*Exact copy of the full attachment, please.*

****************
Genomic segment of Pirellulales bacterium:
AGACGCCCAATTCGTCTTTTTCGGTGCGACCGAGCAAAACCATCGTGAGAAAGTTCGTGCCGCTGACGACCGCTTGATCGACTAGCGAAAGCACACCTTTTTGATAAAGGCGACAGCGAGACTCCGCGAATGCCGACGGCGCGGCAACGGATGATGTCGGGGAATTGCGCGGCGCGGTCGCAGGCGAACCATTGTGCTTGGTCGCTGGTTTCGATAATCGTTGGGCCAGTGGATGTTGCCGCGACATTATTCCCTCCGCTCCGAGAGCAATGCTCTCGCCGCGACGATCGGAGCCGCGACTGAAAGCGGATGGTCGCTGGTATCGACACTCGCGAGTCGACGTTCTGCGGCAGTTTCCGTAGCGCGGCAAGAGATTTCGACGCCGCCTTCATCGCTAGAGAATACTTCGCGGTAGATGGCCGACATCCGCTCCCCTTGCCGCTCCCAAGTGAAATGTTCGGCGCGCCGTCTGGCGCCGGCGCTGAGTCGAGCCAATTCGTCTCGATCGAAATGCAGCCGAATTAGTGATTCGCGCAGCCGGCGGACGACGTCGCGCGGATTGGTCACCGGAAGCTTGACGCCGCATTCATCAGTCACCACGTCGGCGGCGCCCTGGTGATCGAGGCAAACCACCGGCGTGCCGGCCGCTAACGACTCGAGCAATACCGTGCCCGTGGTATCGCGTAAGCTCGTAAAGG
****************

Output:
Genomic segment of Pirellulales bacterium:
AGACGCCCAATTCGTCTTTTTCGGTGCGACCGAGCAAAACCATCGTGAGAAAGTTCGTGCCGCTGACGACCGCTTGATCGACTAGCGAAAGCACACCTTTTTGATAAAGGCGACAGCGAGACTCCGCGAATGCCGACGGCGCGGCAACGGATGATGTCGGGGAATTGCGCGGCGCGGTCGCAGGCGAACCATTGTGCTTGGTCGCTGGTTTCGATAATCGTTGGGCCAGTGGATGTTGCCGCGACATTATTCCCTCCGCTCCGAGAGCAATGCTCTCGCCGCGACGATCGGAGCCGCGACTGAAAGCGGATGGTCGCTGGTATCGACACTCGCGAGTCGACGTTCTGCGGCAGTTTCCGTAGCGCGGCAAGAGATTTCGACGCCGCCTTCATCGCTAGAGAATACTTCGCGGTAGATGGCCGACATCCGCTCCCCTTGCCGCTCCCAAGTGAAATGTTCGGCGCGCCGTCTGGCGCCGGCGCTGAGTCGAGCCAATTCGTCTCGATCGAAATGCAGCCGAATTAGTGATTCGCGCAGCCGGCGGACGACGTCGCGCGGATTGGTCACCGGAAGCTTGACGCCGCATTCATCAGTCACCACGTCGGCGGCGCCCTGGTGATCGAGGCAAACCACCGGCGTGCCGGCCGCTAACGACTCGAGCAATACCGTGCCCGTGGTATCGCGTAAGCTCGTAAAGG